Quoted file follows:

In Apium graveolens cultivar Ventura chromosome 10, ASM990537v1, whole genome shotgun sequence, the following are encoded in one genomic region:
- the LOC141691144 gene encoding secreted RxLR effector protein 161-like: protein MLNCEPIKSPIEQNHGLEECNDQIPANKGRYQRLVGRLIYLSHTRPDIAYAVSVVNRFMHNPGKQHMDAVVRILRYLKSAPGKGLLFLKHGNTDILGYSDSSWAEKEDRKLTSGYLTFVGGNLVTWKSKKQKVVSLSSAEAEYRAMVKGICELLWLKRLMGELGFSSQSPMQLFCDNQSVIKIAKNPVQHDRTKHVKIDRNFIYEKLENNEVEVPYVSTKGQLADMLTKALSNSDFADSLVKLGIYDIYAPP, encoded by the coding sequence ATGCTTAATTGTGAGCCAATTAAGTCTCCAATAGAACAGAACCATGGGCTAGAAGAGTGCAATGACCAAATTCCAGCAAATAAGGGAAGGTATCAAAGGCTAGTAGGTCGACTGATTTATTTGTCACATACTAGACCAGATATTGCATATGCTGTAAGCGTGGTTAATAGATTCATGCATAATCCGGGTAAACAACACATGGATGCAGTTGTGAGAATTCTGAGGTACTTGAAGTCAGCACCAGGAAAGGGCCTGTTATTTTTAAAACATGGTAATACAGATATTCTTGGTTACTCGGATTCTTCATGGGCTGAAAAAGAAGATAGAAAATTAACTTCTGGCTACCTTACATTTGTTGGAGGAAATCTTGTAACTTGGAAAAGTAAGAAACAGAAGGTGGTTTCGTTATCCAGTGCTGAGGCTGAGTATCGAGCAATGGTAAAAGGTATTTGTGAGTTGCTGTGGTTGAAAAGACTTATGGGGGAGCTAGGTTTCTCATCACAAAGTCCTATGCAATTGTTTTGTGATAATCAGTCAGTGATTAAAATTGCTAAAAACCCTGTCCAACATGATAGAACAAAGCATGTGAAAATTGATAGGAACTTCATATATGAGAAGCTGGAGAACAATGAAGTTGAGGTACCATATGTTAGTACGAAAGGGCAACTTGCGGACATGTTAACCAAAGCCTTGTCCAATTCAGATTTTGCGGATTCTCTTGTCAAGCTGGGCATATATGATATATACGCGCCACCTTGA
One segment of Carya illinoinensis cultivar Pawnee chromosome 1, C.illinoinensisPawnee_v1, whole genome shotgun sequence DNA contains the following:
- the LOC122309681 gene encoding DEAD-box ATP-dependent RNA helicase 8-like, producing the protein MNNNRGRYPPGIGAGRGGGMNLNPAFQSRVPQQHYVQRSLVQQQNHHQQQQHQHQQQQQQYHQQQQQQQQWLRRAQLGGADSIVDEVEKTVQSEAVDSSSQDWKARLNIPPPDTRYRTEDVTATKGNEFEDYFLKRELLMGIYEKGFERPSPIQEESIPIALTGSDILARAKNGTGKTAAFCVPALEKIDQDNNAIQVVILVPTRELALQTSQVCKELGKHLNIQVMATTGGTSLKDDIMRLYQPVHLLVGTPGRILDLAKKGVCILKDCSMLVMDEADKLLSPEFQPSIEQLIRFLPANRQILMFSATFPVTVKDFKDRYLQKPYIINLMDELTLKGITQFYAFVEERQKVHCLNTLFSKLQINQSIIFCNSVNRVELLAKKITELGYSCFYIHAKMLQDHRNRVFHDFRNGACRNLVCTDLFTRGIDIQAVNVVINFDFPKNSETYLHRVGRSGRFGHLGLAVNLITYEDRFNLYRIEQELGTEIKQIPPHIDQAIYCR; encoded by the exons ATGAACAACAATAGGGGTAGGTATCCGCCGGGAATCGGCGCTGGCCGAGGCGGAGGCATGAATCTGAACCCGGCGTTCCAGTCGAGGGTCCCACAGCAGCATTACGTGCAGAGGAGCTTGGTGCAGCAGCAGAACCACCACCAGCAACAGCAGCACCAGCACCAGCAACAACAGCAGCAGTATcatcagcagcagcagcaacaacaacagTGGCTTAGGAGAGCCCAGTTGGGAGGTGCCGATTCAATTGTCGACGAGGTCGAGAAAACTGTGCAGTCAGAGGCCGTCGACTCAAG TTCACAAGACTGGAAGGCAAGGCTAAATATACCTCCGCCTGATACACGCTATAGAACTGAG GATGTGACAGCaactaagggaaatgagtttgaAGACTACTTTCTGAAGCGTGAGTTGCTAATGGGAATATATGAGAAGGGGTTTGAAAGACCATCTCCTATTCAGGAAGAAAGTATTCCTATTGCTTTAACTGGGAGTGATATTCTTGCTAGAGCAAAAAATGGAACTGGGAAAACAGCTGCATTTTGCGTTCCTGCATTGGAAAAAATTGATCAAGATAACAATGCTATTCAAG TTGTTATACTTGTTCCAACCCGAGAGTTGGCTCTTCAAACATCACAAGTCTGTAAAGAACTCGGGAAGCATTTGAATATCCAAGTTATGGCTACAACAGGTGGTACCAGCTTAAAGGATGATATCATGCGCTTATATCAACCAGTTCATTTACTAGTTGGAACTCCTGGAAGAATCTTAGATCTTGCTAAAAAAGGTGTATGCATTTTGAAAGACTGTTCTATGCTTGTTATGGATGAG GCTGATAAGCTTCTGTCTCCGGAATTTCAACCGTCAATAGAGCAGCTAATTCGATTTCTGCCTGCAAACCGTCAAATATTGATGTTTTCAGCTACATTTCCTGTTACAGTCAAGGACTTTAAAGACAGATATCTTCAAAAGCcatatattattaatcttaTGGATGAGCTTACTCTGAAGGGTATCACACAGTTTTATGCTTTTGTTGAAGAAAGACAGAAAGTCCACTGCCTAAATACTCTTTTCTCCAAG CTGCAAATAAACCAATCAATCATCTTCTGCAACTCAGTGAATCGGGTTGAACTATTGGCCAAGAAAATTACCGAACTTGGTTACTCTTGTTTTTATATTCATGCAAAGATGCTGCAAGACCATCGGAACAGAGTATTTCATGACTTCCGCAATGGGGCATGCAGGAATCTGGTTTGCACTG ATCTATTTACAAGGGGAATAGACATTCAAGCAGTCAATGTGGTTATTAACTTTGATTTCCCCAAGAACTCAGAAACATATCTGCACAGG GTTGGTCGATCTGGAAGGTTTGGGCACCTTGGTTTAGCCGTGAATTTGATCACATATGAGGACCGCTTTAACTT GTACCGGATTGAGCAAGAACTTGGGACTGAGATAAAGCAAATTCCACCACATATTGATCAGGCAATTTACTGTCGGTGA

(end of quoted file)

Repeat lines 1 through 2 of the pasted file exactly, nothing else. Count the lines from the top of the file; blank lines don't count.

In Apium graveolens cultivar Ventura chromosome 10, ASM990537v1, whole genome shotgun sequence, the following are encoded in one genomic region:
- the LOC141691144 gene encoding secreted RxLR effector protein 161-like: protein MLNCEPIKSPIEQNHGLEECNDQIPANKGRYQRLVGRLIYLSHTRPDIAYAVSVVNRFMHNPGKQHMDAVVRILRYLKSAPGKGLLFLKHGNTDILGYSDSSWAEKEDRKLTSGYLTFVGGNLVTWKSKKQKVVSLSSAEAEYRAMVKGICELLWLKRLMGELGFSSQSPMQLFCDNQSVIKIAKNPVQHDRTKHVKIDRNFIYEKLENNEVEVPYVSTKGQLADMLTKALSNSDFADSLVKLGIYDIYAPP, encoded by the coding sequence ATGCTTAATTGTGAGCCAATTAAGTCTCCAATAGAACAGAACCATGGGCTAGAAGAGTGCAATGACCAAATTCCAGCAAATAAGGGAAGGTATCAAAGGCTAGTAGGTCGACTGATTTATTTGTCACATACTAGACCAGATATTGCATATGCTGTAAGCGTGGTTAATAGATTCATGCATAATCCGGGTAAACAACACATGGATGCAGTTGTGAGAATTCTGAGGTACTTGAAGTCAGCACCAGGAAAGGGCCTGTTATTTTTAAAACATGGTAATACAGATATTCTTGGTTACTCGGATTCTTCATGGGCTGAAAAAGAAGATAGAAAATTAACTTCTGGCTACCTTACATTTGTTGGAGGAAATCTTGTAACTTGGAAAAGTAAGAAACAGAAGGTGGTTTCGTTATCCAGTGCTGAGGCTGAGTATCGAGCAATGGTAAAAGGTATTTGTGAGTTGCTGTGGTTGAAAAGACTTATGGGGGAGCTAGGTTTCTCATCACAAAGTCCTATGCAATTGTTTTGTGATAATCAGTCAGTGATTAAAATTGCTAAAAACCCTGTCCAACATGATAGAACAAAGCATGTGAAAATTGATAGGAACTTCATATATGAGAAGCTGGAGAACAATGAAGTTGAGGTACCATATGTTAGTACGAAAGGGCAACTTGCGGACATGTTAACCAAAGCCTTGTCCAATTCAGATTTTGCGGATTCTCTTGTCAAGCTGGGCATATATGATATATACGCGCCACCTTGA